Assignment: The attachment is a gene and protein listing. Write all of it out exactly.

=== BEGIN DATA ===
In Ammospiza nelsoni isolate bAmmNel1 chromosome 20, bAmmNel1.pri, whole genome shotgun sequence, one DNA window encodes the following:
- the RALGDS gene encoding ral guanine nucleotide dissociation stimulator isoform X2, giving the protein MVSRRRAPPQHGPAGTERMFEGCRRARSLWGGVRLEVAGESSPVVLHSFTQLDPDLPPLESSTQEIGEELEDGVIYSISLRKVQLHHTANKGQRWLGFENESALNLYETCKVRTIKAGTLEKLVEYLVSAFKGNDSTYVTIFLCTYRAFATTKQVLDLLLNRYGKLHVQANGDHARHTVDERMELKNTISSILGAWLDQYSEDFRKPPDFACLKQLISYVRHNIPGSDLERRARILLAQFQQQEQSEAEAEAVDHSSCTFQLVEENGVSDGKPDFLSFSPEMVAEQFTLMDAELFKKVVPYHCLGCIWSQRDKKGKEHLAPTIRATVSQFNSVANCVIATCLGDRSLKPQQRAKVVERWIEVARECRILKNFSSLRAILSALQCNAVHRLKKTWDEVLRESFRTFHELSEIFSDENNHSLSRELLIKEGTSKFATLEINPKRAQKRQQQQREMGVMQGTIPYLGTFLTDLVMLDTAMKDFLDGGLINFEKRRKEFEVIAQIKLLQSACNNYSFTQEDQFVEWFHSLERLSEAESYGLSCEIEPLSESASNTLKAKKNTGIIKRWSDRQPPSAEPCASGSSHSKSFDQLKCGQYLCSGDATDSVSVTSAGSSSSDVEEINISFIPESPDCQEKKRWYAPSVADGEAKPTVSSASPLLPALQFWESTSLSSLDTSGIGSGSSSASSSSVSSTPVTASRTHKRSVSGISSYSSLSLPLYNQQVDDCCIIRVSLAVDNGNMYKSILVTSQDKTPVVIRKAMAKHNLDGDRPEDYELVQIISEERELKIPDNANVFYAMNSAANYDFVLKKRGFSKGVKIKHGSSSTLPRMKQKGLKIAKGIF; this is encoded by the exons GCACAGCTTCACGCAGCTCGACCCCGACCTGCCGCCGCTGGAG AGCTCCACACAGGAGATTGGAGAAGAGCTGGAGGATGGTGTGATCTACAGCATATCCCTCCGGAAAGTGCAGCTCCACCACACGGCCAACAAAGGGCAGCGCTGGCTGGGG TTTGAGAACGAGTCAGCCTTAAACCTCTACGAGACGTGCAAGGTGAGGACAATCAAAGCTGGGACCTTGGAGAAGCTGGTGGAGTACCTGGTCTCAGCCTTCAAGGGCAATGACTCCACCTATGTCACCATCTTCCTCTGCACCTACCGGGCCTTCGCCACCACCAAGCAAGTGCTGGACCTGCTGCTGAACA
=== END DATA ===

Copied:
In Ammospiza nelsoni isolate bAmmNel1 chromosome 20, bAmmNel1.pri, whole genome shotgun sequence, one DNA window encodes the following:
- the RALGDS gene encoding ral guanine nucleotide dissociation stimulator isoform X2, giving the protein MVSRRRAPPQHGPAGTERMFEGCRRARSLWGGVRLEVAGESSPVVLHSFTQLDPDLPPLESSTQEIGEELEDGVIYSISLRKVQLHHTANKGQRWLGFENESALNLYETCKVRTIKAGTLEKLVEYLVSAFKGNDSTYVTIFLCTYRAFATTKQVLDLLLNRYGKLHVQANGDHARHTVDERMELKNTISSILGAWLDQYSEDFRKPPDFACLKQLISYVRHNIPGSDLERRARILLAQFQQQEQSEAEAEAVDHSSCTFQLVEENGVSDGKPDFLSFSPEMVAEQFTLMDAELFKKVVPYHCLGCIWSQRDKKGKEHLAPTIRATVSQFNSVANCVIATCLGDRSLKPQQRAKVVERWIEVARECRILKNFSSLRAILSALQCNAVHRLKKTWDEVLRESFRTFHELSEIFSDENNHSLSRELLIKEGTSKFATLEINPKRAQKRQQQQREMGVMQGTIPYLGTFLTDLVMLDTAMKDFLDGGLINFEKRRKEFEVIAQIKLLQSACNNYSFTQEDQFVEWFHSLERLSEAESYGLSCEIEPLSESASNTLKAKKNTGIIKRWSDRQPPSAEPCASGSSHSKSFDQLKCGQYLCSGDATDSVSVTSAGSSSSDVEEINISFIPESPDCQEKKRWYAPSVADGEAKPTVSSASPLLPALQFWESTSLSSLDTSGIGSGSSSASSSSVSSTPVTASRTHKRSVSGISSYSSLSLPLYNQQVDDCCIIRVSLAVDNGNMYKSILVTSQDKTPVVIRKAMAKHNLDGDRPEDYELVQIISEERELKIPDNANVFYAMNSAANYDFVLKKRGFSKGVKIKHGSSSTLPRMKQKGLKIAKGIF; this is encoded by the exons GCACAGCTTCACGCAGCTCGACCCCGACCTGCCGCCGCTGGAG AGCTCCACACAGGAGATTGGAGAAGAGCTGGAGGATGGTGTGATCTACAGCATATCCCTCCGGAAAGTGCAGCTCCACCACACGGCCAACAAAGGGCAGCGCTGGCTGGGG TTTGAGAACGAGTCAGCCTTAAACCTCTACGAGACGTGCAAGGTGAGGACAATCAAAGCTGGGACCTTGGAGAAGCTGGTGGAGTACCTGGTCTCAGCCTTCAAGGGCAATGACTCCACCTATGTCACCATCTTCCTCTGCACCTACCGGGCCTTCGCCACCACCAAGCAAGTGCTGGACCTGCTGCTGAACA